Research published in Social psychology and personality sciences suggests that people can have both positive and intensely negative stereotypes about a stigmatized group. The results suggest that people stereotype atheists as immoral – subconsciously believing that a serial killer is more likely to be an atheist than a religious person – while stereotyping atheists as more open-minded, scientific, and fun to be around. festivals.
For some time now, atheists have found themselves the object of many negative stereotypes. It is important to note that these stereotypes seem to imply a distrust of non-religious people to the extent that they are unconsciously seen as dangerous. This can lead to discrimination in some contexts – for example, atheists may be denied employment in childcare positions on the grounds that they are lacking in morality.
A study by Jordan W. Moon was motivated by the prospect that stereotypes are complex and that people can have negative and positive stereotypes about a group of people. Some groups may be seen as a threat in one context, but as an advantage in another. The researchers wanted to find out if people could have positive and negative stereotypes about atheists.
“Previous research on anti-atheist prejudice has shown so many negative stereotypes – atheists are associated with immorality, narcissism, etc. Explained Moon, a doctoral student at Arizona State University. “Even atheists tend to show a certain level of intuitive distrust of atheists. Yet many people speak openly about their disbelief in public, and there are organizations that promote disbelief. My co-authors and I thought that, at least in some contexts, being an atheist should be viewed in a positive way.
A first experiment allowed a sample of participants to read several vignettes describing people with certain positive or negative traits. These traits were open-minded / closed-minded, scientific / unscientific, and fun / not fun. After reading each thumbnail, participants were shown two statements and asked to choose the one that was most likely. In the atheist condition, two examples of responses were “Henry is a teacher” and “Henry is a teacher and is an atheist. In the religious condition, two responses were “Henry is a teacher” and “Henry is a teacher and believes in God”. By asking the questions in this way, the researchers exploited the participants’ unconscious stereotypes without explicitly addressing them.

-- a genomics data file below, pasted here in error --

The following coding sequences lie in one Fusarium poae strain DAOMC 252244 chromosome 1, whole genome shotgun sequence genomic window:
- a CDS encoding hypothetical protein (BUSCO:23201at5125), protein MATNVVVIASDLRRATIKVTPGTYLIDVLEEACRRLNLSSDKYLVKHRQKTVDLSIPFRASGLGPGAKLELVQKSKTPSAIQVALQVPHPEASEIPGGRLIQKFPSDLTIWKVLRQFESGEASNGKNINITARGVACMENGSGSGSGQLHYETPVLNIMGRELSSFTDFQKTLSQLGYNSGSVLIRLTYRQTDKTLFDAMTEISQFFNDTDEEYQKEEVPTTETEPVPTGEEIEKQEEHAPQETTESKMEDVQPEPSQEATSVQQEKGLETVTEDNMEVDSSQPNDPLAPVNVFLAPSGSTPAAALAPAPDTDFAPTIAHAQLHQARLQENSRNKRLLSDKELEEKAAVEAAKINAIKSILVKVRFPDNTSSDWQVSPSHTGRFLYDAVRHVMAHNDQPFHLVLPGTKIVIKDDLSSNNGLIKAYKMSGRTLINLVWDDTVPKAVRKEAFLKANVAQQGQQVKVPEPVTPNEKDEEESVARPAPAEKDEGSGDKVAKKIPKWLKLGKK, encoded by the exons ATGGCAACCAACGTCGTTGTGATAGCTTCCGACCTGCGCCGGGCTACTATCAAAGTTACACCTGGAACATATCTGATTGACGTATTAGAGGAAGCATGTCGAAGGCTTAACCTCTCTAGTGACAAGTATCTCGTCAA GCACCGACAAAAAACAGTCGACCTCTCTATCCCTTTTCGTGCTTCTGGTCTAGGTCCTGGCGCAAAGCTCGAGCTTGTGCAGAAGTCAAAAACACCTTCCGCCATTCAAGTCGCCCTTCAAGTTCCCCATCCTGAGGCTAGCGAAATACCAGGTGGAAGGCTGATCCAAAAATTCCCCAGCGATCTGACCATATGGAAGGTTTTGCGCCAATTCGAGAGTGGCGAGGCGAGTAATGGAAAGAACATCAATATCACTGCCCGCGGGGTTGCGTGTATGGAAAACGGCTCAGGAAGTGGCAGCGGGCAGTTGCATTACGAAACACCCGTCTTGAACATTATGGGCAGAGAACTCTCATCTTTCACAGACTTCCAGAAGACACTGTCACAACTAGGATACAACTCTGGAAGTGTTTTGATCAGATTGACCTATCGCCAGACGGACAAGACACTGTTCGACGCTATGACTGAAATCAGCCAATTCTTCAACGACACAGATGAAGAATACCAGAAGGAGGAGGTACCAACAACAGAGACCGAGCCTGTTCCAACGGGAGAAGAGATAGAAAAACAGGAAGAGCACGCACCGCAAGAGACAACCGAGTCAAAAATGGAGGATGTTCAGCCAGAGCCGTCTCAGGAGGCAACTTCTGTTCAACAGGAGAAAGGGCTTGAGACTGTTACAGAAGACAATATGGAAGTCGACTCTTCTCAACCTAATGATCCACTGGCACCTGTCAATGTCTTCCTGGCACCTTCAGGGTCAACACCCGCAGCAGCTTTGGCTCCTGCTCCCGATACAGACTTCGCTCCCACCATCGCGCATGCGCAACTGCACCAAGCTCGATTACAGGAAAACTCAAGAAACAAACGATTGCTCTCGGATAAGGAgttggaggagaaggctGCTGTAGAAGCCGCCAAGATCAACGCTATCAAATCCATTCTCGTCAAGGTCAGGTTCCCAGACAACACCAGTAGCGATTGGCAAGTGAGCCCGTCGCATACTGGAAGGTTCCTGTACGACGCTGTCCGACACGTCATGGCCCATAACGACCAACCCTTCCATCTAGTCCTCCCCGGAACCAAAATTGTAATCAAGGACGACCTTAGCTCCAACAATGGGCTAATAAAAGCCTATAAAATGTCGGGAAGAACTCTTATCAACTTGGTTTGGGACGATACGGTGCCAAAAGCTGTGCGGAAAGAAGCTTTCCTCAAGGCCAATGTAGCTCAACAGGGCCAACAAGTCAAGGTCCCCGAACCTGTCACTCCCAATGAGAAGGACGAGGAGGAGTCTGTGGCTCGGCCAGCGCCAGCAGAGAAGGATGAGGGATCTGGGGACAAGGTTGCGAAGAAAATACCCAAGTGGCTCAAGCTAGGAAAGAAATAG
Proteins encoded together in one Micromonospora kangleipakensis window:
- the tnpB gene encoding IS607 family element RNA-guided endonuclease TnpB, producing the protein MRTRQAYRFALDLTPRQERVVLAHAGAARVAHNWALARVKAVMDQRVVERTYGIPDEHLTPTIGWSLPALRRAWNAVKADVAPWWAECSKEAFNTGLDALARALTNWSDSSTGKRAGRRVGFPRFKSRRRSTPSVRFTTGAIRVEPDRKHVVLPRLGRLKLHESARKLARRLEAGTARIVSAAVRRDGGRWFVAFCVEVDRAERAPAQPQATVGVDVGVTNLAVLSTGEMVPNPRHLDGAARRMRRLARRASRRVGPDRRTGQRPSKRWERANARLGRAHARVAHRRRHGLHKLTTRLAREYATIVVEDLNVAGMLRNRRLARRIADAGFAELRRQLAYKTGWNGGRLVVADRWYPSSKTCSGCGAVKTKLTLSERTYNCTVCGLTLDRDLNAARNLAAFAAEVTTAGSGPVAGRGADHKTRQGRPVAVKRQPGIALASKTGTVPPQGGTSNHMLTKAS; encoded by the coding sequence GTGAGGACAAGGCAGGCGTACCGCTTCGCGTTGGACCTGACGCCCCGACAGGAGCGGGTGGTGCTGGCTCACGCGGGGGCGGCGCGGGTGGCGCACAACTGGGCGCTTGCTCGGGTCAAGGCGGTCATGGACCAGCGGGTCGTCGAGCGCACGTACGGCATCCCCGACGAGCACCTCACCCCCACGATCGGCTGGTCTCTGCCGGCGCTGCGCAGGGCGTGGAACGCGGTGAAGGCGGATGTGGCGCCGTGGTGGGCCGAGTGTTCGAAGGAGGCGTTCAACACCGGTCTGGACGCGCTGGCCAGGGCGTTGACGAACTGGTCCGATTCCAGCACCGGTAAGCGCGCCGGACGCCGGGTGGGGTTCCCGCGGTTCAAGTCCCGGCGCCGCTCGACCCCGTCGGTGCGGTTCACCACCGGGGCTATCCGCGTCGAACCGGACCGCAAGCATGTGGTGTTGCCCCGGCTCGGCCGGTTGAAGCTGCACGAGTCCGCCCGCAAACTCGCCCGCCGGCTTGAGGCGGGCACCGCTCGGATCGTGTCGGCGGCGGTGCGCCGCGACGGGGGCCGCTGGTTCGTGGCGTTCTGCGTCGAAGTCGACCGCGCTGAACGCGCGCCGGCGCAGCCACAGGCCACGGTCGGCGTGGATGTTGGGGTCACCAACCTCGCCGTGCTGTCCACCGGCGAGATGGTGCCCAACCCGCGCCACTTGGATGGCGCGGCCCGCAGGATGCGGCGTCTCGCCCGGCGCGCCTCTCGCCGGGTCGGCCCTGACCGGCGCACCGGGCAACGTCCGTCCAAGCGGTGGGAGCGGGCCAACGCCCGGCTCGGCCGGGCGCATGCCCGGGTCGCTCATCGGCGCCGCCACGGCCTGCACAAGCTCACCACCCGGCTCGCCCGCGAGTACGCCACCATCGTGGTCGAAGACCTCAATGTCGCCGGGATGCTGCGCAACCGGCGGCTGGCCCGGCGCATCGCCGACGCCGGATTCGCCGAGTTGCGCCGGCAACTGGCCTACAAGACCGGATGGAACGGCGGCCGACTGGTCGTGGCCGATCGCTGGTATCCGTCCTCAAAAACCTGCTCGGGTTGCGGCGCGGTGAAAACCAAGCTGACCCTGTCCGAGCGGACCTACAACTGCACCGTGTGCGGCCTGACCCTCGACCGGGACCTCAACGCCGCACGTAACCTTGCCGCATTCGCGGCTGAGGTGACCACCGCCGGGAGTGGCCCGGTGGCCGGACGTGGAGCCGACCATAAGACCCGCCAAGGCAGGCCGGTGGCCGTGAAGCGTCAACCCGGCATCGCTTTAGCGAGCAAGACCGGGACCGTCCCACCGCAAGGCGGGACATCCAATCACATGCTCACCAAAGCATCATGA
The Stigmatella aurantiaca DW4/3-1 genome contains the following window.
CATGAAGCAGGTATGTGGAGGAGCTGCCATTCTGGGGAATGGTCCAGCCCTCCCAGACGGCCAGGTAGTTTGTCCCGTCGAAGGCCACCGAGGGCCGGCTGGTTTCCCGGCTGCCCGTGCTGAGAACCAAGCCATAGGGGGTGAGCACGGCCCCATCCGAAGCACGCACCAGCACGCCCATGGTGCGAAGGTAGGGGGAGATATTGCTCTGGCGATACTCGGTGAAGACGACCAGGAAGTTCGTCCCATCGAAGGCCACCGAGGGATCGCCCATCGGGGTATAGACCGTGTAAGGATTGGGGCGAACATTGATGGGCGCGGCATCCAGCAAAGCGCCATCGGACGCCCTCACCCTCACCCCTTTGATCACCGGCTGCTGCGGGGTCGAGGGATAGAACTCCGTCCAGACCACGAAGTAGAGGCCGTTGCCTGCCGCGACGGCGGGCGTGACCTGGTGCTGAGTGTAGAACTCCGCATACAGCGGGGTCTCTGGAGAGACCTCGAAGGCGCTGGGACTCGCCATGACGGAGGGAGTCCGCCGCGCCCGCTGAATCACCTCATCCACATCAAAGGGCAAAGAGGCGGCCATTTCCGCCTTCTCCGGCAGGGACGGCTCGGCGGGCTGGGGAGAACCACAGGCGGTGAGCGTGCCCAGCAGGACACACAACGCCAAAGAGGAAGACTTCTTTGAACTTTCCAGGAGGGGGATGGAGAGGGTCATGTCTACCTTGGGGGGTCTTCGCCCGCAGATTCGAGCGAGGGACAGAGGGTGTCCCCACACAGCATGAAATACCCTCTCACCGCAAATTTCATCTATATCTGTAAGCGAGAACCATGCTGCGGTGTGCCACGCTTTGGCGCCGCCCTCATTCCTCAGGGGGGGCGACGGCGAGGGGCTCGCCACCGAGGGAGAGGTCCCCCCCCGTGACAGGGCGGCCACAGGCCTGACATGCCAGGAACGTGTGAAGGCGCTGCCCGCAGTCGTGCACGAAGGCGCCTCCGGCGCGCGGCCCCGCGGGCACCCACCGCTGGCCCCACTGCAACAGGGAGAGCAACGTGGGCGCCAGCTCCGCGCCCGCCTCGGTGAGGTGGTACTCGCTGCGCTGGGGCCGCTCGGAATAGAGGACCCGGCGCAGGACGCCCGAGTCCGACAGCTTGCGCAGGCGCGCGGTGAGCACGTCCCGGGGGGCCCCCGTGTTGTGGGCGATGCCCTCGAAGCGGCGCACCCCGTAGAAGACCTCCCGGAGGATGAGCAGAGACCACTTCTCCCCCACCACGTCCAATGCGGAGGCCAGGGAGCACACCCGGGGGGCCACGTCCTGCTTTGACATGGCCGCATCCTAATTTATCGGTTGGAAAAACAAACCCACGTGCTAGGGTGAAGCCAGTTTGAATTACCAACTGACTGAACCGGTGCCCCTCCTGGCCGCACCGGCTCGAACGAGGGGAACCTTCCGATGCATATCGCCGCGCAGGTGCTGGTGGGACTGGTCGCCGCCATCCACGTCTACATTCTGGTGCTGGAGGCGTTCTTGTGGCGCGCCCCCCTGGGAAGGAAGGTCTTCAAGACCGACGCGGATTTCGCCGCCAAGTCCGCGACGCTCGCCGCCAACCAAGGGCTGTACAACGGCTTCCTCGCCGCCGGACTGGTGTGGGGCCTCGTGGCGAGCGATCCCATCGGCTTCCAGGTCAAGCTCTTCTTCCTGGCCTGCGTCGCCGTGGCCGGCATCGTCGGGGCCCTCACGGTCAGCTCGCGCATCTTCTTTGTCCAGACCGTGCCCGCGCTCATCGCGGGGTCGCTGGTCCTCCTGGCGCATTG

Moon and colleagues found that participants tended to associate positive valence traits (open-minded, scientific, and fun) with atheists and associate negative valence traits (closed-minded, unscientific, not fun). to religious people. It is important to note that the effect more or less held, whether the respondent was religious or not.
A second experiment using vignettes again revealed that atheists are associated with science and open-mindedness. The experiment further revealed that a vignette depicting the horrific actions of a serial killer was more likely to be associated with an atheist than a religious person. Notably, it suggested that the subjects harbored extremely negative stereotypes about atheists, while at the same time endorsing positive stereotypes about them.
In a final study, researchers found evidence that there are contexts in which people positively discriminate against atheists. Participants tended to choose “an atheist” over a “religious person” when asked which party they would prefer to attend, whom they would prefer to discuss politics with, and whom they would prefer to have as their scientific tutor. Interestingly, while people of low and average religiosity showed a strong bias towards atheists for all three scenarios, people high in religiosity preferred religious people for scientific tutoring and political discussions, and showed no bias. towards religious people or atheists for party guests.
“Even though there are prejudices against atheists and many negative stereotypes, it is not necessarily the case that atheists are viewed negatively in all ways. Atheism doesn’t necessarily improve perceptions of trustworthiness, but it can make people more fun, open-minded, or scientific. In these contexts, people are probably more open to interacting with atheists, ”Moon told PsyPost.
Moon and his team see their study as evidence that people can simultaneously approve of positive and negative stereotypes towards target groups. Still, the researchers note a limit to their study – while being fun, open-minded, and scientific tend to be seen as positive traits, it is possible that they represent negative traits in some contexts. For example, being fun can be associated with short-term mating and therefore be interpreted as a negative trait by some religious people. The question remains open whether these “positive” stereotypes are really in favor of atheists.
“It’s an open question whether these results apply to highly religious people – our results were mixed for people who reported high levels of religiosity,” Moon said. “The perceptions of atheists are also almost certainly different outside the United States, where it can be more or less normative to be non-religious.”
The study, “Is There Anything Good About Atheists?” Exploring Positive and Negative Stereotypes of the Religious and Nonreligious ”, was written by Jordan W. Moon, Jaimie Krems and Adam Cohen.